A U.S. judge in Wyoming has blocked new rules that tighten controls over fracking on federal lands, granting a measure of relief to producers who would have faced higher costs at a time when profits already are strangled by low crude prices.
The order by U.S. District Judge Scott Skavdahl puts a temporary hold on the most closely-watched effort by the Obama administration to ensure that hydraulic fracturing doesn’t contaminate water supplies. While the rules apply only to federal lands, they are designed to spur states to follow suit, magnifying the impact and potentially slowing development of oil and natural gas resources.
Skavdahl said the government’s Bureau of Land Management lacks the authority to control fracking.Continue reading by clicking here.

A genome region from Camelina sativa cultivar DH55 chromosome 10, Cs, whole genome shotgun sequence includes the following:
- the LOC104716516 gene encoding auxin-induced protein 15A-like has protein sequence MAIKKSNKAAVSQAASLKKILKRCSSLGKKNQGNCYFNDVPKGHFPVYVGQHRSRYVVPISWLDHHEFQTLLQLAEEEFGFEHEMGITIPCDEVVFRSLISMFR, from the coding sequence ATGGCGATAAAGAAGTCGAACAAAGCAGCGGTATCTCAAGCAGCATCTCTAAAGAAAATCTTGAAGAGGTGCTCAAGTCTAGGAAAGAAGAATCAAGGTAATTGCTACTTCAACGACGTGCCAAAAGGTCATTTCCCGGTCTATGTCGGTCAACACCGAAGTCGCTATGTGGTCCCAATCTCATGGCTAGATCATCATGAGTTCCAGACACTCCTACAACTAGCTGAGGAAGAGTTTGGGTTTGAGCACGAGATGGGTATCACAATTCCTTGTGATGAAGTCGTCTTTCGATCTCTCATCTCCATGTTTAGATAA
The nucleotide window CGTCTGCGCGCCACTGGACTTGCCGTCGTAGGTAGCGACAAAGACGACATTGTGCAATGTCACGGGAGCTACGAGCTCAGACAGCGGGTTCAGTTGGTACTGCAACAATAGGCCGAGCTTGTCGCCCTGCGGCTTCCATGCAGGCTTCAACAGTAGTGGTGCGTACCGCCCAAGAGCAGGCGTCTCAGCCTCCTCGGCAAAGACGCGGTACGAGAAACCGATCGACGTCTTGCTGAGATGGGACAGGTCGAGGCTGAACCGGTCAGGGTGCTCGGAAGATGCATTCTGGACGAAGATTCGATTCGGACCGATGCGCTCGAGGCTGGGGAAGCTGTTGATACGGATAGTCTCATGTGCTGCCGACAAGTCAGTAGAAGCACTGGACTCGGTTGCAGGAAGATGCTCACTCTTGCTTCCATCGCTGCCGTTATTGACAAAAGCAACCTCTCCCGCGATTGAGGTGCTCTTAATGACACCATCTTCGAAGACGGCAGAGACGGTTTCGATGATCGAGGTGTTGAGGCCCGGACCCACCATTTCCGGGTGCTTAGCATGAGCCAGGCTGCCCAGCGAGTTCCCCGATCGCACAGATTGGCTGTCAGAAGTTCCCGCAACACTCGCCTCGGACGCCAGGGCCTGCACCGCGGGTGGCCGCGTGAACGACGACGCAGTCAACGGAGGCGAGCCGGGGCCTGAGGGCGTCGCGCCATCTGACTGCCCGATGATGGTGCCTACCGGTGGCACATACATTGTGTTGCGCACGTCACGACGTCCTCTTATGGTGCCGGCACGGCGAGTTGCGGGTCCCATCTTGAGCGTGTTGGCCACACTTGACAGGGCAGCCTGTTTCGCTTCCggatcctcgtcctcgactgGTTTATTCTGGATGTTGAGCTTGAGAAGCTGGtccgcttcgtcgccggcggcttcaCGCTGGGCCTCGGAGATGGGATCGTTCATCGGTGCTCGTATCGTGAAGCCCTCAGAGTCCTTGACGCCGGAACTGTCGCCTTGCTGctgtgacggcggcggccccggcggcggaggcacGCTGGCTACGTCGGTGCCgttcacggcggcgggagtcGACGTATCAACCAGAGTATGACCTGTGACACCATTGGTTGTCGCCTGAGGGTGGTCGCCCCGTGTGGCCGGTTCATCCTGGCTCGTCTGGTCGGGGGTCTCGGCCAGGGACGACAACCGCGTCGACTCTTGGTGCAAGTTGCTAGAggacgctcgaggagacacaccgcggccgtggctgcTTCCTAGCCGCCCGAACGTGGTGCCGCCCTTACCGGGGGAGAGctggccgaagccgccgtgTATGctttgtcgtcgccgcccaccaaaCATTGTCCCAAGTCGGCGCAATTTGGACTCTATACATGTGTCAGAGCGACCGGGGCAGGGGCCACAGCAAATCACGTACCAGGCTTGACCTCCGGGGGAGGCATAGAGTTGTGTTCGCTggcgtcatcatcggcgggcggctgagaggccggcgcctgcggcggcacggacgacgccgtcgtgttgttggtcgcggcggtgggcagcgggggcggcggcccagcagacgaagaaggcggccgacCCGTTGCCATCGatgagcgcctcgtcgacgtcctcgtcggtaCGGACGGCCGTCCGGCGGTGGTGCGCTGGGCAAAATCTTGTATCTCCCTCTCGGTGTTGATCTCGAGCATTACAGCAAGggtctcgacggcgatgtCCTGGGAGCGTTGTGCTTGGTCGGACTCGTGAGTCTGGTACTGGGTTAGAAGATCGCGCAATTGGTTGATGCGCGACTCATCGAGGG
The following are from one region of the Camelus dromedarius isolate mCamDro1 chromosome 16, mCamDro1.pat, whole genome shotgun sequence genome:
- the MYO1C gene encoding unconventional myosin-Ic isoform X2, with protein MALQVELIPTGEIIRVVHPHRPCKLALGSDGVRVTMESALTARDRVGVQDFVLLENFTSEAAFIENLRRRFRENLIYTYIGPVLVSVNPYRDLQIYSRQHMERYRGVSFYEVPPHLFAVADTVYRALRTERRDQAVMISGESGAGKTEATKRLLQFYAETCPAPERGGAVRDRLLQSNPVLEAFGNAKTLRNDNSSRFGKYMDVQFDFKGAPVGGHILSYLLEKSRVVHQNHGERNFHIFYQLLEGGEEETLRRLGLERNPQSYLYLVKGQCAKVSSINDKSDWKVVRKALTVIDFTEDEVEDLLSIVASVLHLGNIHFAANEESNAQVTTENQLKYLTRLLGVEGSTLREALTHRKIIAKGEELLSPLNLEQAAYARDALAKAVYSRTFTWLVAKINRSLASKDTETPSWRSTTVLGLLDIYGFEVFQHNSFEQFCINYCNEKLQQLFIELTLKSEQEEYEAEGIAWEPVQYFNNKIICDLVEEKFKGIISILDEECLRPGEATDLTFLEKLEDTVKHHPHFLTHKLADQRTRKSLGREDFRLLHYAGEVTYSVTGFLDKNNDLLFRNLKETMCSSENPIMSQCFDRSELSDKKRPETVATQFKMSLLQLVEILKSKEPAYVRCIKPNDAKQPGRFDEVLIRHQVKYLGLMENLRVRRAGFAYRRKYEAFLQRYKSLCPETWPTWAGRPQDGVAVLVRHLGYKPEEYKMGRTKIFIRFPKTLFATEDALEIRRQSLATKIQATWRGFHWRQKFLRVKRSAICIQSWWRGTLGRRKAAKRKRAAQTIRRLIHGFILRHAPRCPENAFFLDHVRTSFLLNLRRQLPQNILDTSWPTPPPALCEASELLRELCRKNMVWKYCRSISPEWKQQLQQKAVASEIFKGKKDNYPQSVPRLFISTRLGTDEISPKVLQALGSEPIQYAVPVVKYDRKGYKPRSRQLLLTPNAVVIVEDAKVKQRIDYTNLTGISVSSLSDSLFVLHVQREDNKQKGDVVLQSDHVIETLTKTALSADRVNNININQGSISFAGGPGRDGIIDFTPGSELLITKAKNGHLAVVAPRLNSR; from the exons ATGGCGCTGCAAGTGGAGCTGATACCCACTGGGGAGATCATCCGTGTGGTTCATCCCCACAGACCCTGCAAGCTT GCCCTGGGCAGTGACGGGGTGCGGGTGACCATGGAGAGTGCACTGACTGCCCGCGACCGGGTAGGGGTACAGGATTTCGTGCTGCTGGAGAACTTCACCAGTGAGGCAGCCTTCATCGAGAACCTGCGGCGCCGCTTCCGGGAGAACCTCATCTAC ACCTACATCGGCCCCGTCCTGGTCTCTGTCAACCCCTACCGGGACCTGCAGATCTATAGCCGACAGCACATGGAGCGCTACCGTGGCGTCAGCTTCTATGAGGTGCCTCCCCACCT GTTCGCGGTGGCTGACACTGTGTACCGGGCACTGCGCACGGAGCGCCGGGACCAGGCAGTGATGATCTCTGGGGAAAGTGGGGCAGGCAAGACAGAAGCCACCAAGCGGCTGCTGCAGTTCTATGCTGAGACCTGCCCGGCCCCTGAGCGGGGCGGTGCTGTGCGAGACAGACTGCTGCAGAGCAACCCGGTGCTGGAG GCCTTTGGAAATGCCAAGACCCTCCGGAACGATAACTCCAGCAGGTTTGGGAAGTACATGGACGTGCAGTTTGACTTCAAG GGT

Republican Rob Bishop, chairman of the House Committee on Natural Resources, approved of the ruling as “the right decision because it stops the Obama Administration from shoving this harmful policy down the states’ throats,” in a statement issued by his office. Bishop said the federal rule would cause “major harm” to the industry and to states if implemented.
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